• Activities with children, youth and other vulnerable populations should be publicly accessible. Anyone has the right to visit and observe the children's/youth's/other vulnerable person's activity, classroom, or church sponsored program at any time, unannounced as long as the two-adult rule is being followed. Exceptions to this right may be issued at the discretion of church leadership. 

  • All classroom and office doors will have a window or be visible from the hallway, or doors should remain open while the room is occupied. 

  • Windows will be kept free from adornment. 

  • If the two-adult rule cannot be observed, a screened, designated roamer will regularly check on groups with only one adult. 

  • For overnight events at the church and church-sponsored off-premise activities, two or more screened adults must be present. This arrangement must include at least one male and one female if the group is mixed gender. 

Whenever Bear Creek UMC transports children, youth, or other vulnerable people away from the church campus, 

  • No youth should drive to/from events. 

  • An adult should never transport a child/youth/other vulnerable person alone. 

  • Drivers of church vehicles should be approved and covered by the church's insurance company. 

  • Drivers should go through the same screening process as all other paid/volunteer staff. 

The use of electronics or media communications may be useful tools in supporting ministries with children, youth, and other vulnerable people. However, in such circumstances, the following requirements shall be met: 

  • The volunteer or staff person shall never initiate a connection (friending, following, etc.) on social media. 

  • If a student initiates a connection, the child, youth, or vulnerable person's parent or guardian as well as the pastor in charge shall be notified. 

  • If an adult leader receives a private text from a child, youth, or vulnerable person that seems to be questionable, the adult leader should immediately end the conversation in the virtual space and offer opportunities to have the conversation in person and in compliance with the earlier guidelines for one-on-one conversations. The ministry supervisor and/or parent/guardian should be made aware of the incident immediately. 

Note: If an in-person meeting is not possible, those involved will determine the most reasonable alternative in compliance with the earlier guidelines for one-on-one conversations. 

  • Adult leaders should post photos on social network sites only with prior written permission granted by a parent/guardian. When posted, PHOTOS MUST NOT BE TAGGED with names or location indicators. All photos must be appropriate and in keeping with the spirit of the ministry event.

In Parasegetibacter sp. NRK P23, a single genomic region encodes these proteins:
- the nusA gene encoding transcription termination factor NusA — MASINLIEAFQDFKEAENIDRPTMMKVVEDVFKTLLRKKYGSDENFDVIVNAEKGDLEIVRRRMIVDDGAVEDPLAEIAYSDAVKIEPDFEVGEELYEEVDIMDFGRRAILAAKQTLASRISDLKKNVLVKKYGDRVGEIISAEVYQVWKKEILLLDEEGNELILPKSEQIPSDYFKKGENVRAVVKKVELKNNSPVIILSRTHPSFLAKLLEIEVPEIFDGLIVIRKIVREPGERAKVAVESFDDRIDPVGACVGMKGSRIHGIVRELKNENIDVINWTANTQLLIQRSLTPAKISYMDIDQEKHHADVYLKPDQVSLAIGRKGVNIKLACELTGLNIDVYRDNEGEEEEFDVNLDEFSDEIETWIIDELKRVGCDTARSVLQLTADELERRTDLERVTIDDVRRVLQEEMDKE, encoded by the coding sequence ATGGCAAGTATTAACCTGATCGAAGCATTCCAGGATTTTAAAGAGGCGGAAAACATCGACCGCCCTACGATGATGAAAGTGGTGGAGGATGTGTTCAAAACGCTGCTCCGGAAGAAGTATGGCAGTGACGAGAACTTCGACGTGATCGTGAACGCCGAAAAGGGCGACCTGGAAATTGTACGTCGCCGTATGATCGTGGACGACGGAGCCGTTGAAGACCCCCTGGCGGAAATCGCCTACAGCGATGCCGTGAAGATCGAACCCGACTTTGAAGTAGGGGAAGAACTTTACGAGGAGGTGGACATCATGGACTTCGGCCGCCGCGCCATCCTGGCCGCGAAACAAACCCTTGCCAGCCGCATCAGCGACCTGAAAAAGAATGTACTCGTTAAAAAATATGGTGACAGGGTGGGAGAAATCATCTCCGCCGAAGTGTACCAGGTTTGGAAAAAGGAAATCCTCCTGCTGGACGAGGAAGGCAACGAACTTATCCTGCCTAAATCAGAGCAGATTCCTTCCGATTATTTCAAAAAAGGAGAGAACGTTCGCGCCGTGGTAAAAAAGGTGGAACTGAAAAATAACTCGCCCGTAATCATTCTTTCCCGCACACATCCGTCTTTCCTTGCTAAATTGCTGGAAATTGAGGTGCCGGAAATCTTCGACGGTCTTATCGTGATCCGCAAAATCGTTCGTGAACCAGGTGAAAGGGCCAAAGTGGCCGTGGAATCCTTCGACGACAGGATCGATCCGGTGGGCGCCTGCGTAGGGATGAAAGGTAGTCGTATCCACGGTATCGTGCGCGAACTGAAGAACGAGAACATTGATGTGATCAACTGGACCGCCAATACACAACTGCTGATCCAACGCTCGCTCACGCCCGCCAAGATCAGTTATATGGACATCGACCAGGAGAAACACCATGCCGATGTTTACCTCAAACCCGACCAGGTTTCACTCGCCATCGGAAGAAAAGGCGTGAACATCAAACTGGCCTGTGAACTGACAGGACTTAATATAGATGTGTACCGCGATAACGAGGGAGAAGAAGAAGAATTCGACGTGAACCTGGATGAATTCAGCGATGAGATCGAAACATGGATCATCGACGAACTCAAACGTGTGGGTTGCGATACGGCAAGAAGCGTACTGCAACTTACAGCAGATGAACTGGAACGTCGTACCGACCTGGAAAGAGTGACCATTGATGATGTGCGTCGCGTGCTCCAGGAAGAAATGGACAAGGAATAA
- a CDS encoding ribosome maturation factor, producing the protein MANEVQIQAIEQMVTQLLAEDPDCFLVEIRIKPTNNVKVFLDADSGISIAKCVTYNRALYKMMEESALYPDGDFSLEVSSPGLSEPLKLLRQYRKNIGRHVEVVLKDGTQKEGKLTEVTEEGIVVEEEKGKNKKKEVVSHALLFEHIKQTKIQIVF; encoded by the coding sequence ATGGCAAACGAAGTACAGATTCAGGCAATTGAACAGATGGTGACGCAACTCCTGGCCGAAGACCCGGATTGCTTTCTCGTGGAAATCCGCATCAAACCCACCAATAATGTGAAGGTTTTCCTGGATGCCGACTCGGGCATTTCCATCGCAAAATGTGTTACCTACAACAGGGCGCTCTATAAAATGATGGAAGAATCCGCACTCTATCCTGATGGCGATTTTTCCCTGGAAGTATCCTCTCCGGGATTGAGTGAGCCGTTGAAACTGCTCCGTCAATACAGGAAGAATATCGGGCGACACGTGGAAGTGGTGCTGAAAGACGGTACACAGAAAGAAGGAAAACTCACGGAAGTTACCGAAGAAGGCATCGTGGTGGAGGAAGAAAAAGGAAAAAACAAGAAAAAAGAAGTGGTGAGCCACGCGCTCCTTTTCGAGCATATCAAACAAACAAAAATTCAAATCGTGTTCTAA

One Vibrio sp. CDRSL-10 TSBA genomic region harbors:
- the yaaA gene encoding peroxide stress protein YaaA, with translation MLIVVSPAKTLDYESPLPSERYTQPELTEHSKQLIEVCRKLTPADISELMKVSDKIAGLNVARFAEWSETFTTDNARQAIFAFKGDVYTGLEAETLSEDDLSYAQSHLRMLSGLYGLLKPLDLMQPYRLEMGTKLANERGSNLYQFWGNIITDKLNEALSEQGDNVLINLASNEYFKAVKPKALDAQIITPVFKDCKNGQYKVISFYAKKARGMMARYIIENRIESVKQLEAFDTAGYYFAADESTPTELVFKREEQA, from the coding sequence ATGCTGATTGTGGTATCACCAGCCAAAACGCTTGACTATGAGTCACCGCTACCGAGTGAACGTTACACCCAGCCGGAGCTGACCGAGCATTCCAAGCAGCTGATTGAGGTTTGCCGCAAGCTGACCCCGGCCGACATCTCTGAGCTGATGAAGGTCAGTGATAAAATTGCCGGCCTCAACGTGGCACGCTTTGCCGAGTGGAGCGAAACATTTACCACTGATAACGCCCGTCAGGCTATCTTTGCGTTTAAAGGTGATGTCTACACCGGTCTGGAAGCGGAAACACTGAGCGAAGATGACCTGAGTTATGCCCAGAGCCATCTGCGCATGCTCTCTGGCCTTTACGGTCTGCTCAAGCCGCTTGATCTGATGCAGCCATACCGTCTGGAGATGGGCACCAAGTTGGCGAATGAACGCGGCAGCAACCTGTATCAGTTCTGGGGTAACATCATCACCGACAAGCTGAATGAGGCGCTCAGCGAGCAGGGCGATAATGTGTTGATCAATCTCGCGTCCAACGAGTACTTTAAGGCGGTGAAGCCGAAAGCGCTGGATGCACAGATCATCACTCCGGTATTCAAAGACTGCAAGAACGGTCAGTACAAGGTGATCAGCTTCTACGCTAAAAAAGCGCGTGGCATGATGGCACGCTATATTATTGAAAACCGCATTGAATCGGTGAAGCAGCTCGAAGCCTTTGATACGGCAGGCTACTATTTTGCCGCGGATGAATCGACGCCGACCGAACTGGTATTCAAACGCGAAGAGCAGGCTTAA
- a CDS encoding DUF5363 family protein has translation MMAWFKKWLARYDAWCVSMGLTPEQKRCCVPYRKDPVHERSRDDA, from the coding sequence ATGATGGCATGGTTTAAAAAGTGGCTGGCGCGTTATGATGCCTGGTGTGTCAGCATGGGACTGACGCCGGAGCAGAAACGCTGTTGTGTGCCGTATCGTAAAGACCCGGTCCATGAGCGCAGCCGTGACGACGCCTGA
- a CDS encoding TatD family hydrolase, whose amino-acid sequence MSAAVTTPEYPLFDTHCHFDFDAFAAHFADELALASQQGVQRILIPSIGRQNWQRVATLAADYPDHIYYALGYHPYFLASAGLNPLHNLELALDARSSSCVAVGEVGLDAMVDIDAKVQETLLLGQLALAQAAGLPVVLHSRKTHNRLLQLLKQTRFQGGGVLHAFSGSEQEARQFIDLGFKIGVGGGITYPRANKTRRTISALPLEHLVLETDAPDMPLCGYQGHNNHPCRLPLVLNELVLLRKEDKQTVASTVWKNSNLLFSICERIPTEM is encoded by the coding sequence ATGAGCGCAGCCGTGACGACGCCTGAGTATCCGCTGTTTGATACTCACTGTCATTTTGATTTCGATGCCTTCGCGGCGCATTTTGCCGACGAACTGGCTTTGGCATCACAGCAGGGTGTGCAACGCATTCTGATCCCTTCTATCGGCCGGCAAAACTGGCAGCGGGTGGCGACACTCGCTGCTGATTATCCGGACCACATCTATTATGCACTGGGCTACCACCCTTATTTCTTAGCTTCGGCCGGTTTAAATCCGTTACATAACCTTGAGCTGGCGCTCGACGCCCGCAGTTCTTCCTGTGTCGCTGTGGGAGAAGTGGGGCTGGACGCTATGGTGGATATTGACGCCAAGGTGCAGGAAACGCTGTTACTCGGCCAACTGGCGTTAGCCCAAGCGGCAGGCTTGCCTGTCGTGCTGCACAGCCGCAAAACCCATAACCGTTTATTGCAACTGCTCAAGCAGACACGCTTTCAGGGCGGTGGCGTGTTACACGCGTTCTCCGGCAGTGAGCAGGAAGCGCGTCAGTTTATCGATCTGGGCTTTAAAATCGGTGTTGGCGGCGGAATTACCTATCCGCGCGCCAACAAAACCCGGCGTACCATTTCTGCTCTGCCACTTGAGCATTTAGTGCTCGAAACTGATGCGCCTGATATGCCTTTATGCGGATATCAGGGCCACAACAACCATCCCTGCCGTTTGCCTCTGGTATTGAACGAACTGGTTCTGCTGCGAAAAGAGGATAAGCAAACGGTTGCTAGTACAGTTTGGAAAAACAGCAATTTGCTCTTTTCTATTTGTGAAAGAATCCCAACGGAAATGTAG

• All in-person protection policies apply to online platform meetings like Zoom, Skype, Messenger, and so on. (For example, two unrelated adults should be present in the virtual room just as they would be in a physical room.) 

  • An official church account should be established and used for online activities, not a personal account. 

  • Communication about online meetings should be shared with parents/guardians as well as with children, youth, and other vulnerable people. 

  • Adult leaders and participants should use their real names as usernames. 

  • Attendance of online meetings should be documented. 

  • All electronic communications shall be documented and retained. 

Whenever Bear Creek UMC hosts an activity involving children, youth, or other vulnerable people from another church or community organization, 

  • Groups using the church facility will follow Bear Creek UMC's Child, Youth, and Other Vulnerable People  Protection Policies and procedures. 

Bear Creek UMC volunteer and paid staff, including clergy, will be given the opportunity for training about Safe Sanctuaries policies, procedures, and child abuse issues on a regular basis. They will be rescreened every three years. 

If a suspected incident of child abuse or neglect occurs or is revealed to a volunteer/paid staff person at a Bear Creek UMC-sponsored activity, the adult in charge of the activity will: 

  • Ensure the safety of the child, youth, or other vulnerable person. 

  • Call the ministry supervisor, pastor in charge, or designee. 

  • Call the appropriate county/state hotline. 

Congregational Covenant and Adoption 

Bear Creek United Methodist Church's purpose for establishing this Child, Youth, and Vulnerable Person Protection Policy and accompanying procedures is to demonstrate our total and unwavering commitment to the physical wellbeing, emotional safety, and spiritual growth of all our children, youth, and vulnerable people. 

We adopt this policy in accordance with the statement we as a congregation make at each baptism-that we will "nurture children and youth in the Christian faith and life and include them in our care." With this policy, we renew our baptismal pledge to "live according to the example of Christ" and surround children, youth and other vulnerable people with a "community of love and forgiveness, that they may grow in their trust of God, and be thus confirmed and strengthened in the way that leads to life eternal." (Baptismal Covenant II, United Methodist Book of Worship, p.96). 

This policy coordinates and supersedes the previous policies used by Bear Creek UMC. 

As a Christian community of faith and a United Methodist congregation, we are committed to conduct the ministry of the gospel in ways that assure the safety and spiritual growth of all our children, youth, and vulnerable people, as well as all the workers with the children, youth, and vulnerable people. By this policy and its accompanying procedures, we implement prudent operational procedures in all programs and events.